Here are the first few cards that I’ve painted. I took a lot of your suggestions and, well, take a look! This has been a fun project and I think I’m going to do more. One of the reasons for this is when I painted the squirrel, several people told me it looked evil—its eye creeped them out. But it turns out that its creepy eye is what made it a favorite among several other friends. You can’t please them all.
Or maybe you can. I figured, why not make another line of cards, a line of slightly odd and creepy Christmas cards for my friends who appreciate the slightly odd and creepy? And so that’s what I’m going to do.
I’ve been working on some sketches for a series of Christmas cards that I plan to make this fall. Here’s the first in my topiary animal series that I started this morning – I thought you folks might appreciate it. I’m open to suggestions for the other animals…
I recently had a conversation with my pastor about how visual art might be used to enhance or possibly expand the congregation’s worship experience at our church. He speaks to us every week, but what if I got up every once in a while to explain my visual interpretation of some of the themes that we’re studying? I already choose or create the artwork for our podcasts, so what if I talked about why I choose what I choose? My pastor thought this sounded like a good idea.
And so this week I spoke about this image (click here to see it full-sized). This is a piece I painted years ago, well before we started going through Genesis, and even though the painting isn’t about Genesis, it is about two of the themes that we’ve been studying. This was the first time I had told anyone what the painting was about, and I want to share it with you as well.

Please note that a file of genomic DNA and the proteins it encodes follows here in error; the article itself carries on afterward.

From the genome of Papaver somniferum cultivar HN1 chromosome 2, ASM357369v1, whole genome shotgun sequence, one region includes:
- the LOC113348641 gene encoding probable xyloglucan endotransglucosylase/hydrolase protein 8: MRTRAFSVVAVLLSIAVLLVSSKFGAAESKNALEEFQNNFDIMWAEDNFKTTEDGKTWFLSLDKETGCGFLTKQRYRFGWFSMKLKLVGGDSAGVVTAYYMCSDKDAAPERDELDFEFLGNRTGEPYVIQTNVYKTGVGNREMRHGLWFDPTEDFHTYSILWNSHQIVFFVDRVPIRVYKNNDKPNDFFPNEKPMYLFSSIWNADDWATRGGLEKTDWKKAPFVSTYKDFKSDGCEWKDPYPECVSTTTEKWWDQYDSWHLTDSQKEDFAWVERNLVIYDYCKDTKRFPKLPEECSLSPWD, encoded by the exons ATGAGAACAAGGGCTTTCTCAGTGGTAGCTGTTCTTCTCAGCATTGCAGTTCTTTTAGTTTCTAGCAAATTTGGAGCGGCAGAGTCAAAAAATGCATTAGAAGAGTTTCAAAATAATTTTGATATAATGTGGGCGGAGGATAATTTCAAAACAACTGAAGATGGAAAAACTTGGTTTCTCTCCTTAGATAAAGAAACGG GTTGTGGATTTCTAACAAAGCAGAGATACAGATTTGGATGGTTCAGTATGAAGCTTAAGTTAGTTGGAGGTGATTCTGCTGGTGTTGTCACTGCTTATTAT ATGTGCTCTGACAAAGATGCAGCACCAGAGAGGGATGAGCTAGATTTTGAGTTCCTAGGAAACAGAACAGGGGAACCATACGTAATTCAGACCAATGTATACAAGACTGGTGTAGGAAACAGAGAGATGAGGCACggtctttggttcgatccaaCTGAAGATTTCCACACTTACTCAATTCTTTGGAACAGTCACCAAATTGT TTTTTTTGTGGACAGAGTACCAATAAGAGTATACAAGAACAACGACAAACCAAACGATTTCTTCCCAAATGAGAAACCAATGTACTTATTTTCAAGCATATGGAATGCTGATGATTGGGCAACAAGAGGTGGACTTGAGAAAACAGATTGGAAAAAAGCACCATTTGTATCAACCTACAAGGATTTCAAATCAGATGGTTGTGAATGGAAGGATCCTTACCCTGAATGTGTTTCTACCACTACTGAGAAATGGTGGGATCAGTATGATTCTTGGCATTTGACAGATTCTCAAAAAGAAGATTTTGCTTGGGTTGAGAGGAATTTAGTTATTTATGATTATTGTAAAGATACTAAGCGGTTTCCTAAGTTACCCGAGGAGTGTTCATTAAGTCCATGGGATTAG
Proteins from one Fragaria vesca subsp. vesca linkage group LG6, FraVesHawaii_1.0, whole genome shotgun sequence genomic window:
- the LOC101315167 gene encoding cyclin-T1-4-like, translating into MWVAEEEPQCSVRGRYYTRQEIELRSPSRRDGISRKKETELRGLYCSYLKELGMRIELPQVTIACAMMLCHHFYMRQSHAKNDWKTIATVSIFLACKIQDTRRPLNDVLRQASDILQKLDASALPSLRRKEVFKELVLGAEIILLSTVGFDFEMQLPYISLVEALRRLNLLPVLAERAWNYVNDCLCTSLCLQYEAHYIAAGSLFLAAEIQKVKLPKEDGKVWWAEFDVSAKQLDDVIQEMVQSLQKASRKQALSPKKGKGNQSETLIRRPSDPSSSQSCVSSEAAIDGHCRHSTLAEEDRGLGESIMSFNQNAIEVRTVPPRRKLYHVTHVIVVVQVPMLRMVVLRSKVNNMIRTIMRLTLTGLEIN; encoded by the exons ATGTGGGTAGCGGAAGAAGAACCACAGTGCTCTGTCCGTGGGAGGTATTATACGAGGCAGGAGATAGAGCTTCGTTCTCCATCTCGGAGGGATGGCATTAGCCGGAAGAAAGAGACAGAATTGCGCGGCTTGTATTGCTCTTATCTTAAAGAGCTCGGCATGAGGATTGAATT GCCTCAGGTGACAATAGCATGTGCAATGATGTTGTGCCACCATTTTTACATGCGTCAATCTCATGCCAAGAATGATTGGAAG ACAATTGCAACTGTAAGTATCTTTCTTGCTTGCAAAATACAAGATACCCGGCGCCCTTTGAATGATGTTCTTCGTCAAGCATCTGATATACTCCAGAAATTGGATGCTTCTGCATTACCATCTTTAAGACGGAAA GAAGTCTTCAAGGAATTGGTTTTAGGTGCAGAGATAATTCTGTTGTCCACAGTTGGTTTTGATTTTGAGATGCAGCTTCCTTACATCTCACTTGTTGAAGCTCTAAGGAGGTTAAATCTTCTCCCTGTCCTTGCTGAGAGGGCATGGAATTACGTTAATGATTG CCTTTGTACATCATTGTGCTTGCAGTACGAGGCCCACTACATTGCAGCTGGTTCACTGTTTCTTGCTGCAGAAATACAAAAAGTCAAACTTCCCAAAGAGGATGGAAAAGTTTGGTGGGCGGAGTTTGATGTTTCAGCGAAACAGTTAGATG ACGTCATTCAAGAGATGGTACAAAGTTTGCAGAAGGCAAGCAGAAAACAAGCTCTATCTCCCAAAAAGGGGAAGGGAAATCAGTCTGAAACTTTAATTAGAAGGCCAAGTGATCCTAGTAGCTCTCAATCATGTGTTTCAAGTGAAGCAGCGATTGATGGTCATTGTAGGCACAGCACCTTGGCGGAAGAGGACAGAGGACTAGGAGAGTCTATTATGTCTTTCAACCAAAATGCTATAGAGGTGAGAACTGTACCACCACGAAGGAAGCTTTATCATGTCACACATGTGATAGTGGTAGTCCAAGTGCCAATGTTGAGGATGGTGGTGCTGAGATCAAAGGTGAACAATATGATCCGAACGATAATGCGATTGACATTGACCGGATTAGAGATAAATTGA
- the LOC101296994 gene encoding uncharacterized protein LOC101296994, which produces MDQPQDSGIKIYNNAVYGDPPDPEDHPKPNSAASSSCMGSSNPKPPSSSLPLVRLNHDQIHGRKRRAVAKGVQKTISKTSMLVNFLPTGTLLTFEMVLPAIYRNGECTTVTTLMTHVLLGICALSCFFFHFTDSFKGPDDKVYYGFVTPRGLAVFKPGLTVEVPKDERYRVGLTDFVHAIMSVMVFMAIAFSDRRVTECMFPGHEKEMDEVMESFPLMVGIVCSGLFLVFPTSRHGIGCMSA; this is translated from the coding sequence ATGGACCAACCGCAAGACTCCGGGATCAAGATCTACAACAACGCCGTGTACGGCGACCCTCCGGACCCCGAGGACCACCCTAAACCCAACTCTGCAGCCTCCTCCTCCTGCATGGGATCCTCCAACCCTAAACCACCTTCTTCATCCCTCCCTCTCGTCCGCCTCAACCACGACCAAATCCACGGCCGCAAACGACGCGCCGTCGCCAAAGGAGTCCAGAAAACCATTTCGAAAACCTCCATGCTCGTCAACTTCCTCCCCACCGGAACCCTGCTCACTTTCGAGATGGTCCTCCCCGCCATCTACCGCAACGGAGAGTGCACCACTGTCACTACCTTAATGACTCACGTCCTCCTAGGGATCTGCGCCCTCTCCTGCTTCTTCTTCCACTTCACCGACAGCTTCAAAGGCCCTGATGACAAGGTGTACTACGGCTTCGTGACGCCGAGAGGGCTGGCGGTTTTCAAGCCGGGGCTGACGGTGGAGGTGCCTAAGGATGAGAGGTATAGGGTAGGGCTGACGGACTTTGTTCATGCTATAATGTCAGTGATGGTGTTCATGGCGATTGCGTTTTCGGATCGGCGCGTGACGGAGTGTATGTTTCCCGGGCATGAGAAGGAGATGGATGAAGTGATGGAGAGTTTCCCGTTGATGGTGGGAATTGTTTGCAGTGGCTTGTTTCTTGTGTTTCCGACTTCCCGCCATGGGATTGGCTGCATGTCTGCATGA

Here’s Ellen and the Peacock, a piece I did a while back. (See the full image below). It’s story-ish looking (as most of my paintings tend to be) and so people naturally assume there’s a story that goes with it.
There’s not. At least not yet. Ellen first appeared back in 2006 or 2007 when I painted her walking through the woods with a bear. I finished the piece and I wrote a little story that went with the image. Back then she was just “the girl.” But somewhere along the way “the girl” showed up again and she was Ellen, and this time she was carrying a suitcase through the woods on a dark and snowy night. I began to wonder if there was a bigger story here. I began to ask myself who she really was and what she was about.
I’m so grateful for the invitation to contribute to this community. When I learned what many of you write and listen to, what some of you sing about, I often think, “Yes! That’s what I paint! We mine the same material, plumb the same waters.” The themes of rebellion and redemption, brokenness and restoration resonate with me as they seem to with many of you.
And so it’s a privilege to offer you a glimpse into my world. I’m currently preparing for an art fair in April and so every few weeks I’ll update you on what I’m working on. I look forward to getting to know you all better.